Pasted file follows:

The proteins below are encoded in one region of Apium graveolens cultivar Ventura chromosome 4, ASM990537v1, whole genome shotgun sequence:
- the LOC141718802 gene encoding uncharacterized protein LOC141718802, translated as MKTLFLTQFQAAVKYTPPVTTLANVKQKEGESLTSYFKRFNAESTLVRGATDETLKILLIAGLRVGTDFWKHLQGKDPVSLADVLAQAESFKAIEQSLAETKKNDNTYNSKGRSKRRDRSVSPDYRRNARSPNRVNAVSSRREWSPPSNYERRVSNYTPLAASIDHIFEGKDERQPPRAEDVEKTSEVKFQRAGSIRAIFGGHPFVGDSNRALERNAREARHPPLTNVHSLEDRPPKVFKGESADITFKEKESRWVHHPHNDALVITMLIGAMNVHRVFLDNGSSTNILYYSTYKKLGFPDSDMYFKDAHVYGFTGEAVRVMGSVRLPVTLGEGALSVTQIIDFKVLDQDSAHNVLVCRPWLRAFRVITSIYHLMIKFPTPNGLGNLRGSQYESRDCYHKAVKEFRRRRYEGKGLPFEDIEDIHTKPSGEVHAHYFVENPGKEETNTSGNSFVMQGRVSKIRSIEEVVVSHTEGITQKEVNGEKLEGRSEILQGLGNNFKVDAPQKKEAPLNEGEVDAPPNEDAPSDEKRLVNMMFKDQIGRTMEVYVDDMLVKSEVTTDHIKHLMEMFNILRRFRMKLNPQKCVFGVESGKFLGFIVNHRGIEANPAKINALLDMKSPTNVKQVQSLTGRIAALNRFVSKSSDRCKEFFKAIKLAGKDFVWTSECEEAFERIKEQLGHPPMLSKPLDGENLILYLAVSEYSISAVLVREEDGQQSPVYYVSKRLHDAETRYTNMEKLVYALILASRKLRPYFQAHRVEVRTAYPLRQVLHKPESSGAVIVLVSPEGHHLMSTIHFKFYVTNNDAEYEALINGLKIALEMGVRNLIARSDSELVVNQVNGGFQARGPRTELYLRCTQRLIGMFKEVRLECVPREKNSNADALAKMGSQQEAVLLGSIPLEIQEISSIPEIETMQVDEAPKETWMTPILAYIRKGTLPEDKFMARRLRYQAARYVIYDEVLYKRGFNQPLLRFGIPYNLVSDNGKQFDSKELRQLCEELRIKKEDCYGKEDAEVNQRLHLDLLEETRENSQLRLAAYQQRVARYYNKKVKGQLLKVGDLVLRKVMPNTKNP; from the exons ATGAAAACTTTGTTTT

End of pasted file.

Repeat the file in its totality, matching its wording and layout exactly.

The proteins below are encoded in one region of Apium graveolens cultivar Ventura chromosome 4, ASM990537v1, whole genome shotgun sequence:
- the LOC141718802 gene encoding uncharacterized protein LOC141718802, translated as MKTLFLTQFQAAVKYTPPVTTLANVKQKEGESLTSYFKRFNAESTLVRGATDETLKILLIAGLRVGTDFWKHLQGKDPVSLADVLAQAESFKAIEQSLAETKKNDNTYNSKGRSKRRDRSVSPDYRRNARSPNRVNAVSSRREWSPPSNYERRVSNYTPLAASIDHIFEGKDERQPPRAEDVEKTSEVKFQRAGSIRAIFGGHPFVGDSNRALERNAREARHPPLTNVHSLEDRPPKVFKGESADITFKEKESRWVHHPHNDALVITMLIGAMNVHRVFLDNGSSTNILYYSTYKKLGFPDSDMYFKDAHVYGFTGEAVRVMGSVRLPVTLGEGALSVTQIIDFKVLDQDSAHNVLVCRPWLRAFRVITSIYHLMIKFPTPNGLGNLRGSQYESRDCYHKAVKEFRRRRYEGKGLPFEDIEDIHTKPSGEVHAHYFVENPGKEETNTSGNSFVMQGRVSKIRSIEEVVVSHTEGITQKEVNGEKLEGRSEILQGLGNNFKVDAPQKKEAPLNEGEVDAPPNEDAPSDEKRLVNMMFKDQIGRTMEVYVDDMLVKSEVTTDHIKHLMEMFNILRRFRMKLNPQKCVFGVESGKFLGFIVNHRGIEANPAKINALLDMKSPTNVKQVQSLTGRIAALNRFVSKSSDRCKEFFKAIKLAGKDFVWTSECEEAFERIKEQLGHPPMLSKPLDGENLILYLAVSEYSISAVLVREEDGQQSPVYYVSKRLHDAETRYTNMEKLVYALILASRKLRPYFQAHRVEVRTAYPLRQVLHKPESSGAVIVLVSPEGHHLMSTIHFKFYVTNNDAEYEALINGLKIALEMGVRNLIARSDSELVVNQVNGGFQARGPRTELYLRCTQRLIGMFKEVRLECVPREKNSNADALAKMGSQQEAVLLGSIPLEIQEISSIPEIETMQVDEAPKETWMTPILAYIRKGTLPEDKFMARRLRYQAARYVIYDEVLYKRGFNQPLLRFGIPYNLVSDNGKQFDSKELRQLCEELRIKKEDCYGKEDAEVNQRLHLDLLEETRENSQLRLAAYQQRVARYYNKKVKGQLLKVGDLVLRKVMPNTKNP; from the exons ATGAAAACTTTGTTTT